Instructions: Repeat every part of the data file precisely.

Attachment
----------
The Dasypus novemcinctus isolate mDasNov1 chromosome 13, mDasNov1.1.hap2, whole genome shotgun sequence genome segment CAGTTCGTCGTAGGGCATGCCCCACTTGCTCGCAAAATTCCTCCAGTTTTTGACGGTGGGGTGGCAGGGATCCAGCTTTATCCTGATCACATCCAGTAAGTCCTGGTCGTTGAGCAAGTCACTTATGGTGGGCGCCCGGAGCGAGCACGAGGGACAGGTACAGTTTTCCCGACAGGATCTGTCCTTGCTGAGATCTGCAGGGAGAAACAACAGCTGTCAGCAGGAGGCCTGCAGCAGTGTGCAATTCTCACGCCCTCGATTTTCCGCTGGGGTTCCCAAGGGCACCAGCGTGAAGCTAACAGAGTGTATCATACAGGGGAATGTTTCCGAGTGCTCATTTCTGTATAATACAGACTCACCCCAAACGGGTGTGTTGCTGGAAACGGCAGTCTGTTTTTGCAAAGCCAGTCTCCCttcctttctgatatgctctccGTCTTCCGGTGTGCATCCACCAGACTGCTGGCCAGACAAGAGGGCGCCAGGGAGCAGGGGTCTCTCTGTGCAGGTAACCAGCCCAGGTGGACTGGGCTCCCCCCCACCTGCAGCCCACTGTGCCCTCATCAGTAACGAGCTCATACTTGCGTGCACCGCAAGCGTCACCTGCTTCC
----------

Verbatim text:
The Dasypus novemcinctus isolate mDasNov1 chromosome 13, mDasNov1.1.hap2, whole genome shotgun sequence genome segment CAGTTCGTCGTAGGGCATGCCCCACTTGCTCGCAAAATTCCTCCAGTTTTTGACGGTGGGGTGGCAGGGATCCAGCTTTATCCTGATCACATCCAGTAAGTCCTGGTCGTTGAGCAAGTCACTTATGGTGGGCGCCCGGAGCGAGCACGAGGGACAGGTACAGTTTTCCCGACAGGATCTGTCCTTGCTGAGATCTGCAGGGAGAAACAACAGCTGTCAGCAGGAGGCCTGCAGCAGTGTGCAATTCTCACGCCCTCGATTTTCCGCTGGGGTTCCCAAGGGCACCAGCGTGAAGCTAACAGAGTGTATCATACAGGGGAATGTTTCCGAGTGCTCATTTCTGTATAATACAGACTCACCCCAAACGGGTGTGTTGCTGGAAACGGCAGTCTGTTTTTGCAAAGCCAGTCTCCCttcctttctgatatgctctccGTCTTCCGGTGTGCATCCACCAGACTGCTGGCCAGACAAGAGGGCGCCAGGGAGCAGGGGTCTCTCTGTGCAGGTAACCAGCCCAGGTGGACTGGGCTCCCCCCCACCTGCAGCCCACTGTGCCCTCATCAGTAACGAGCTCATACTTGCGTGCACCGCAAGCGTCACCTGCTTCC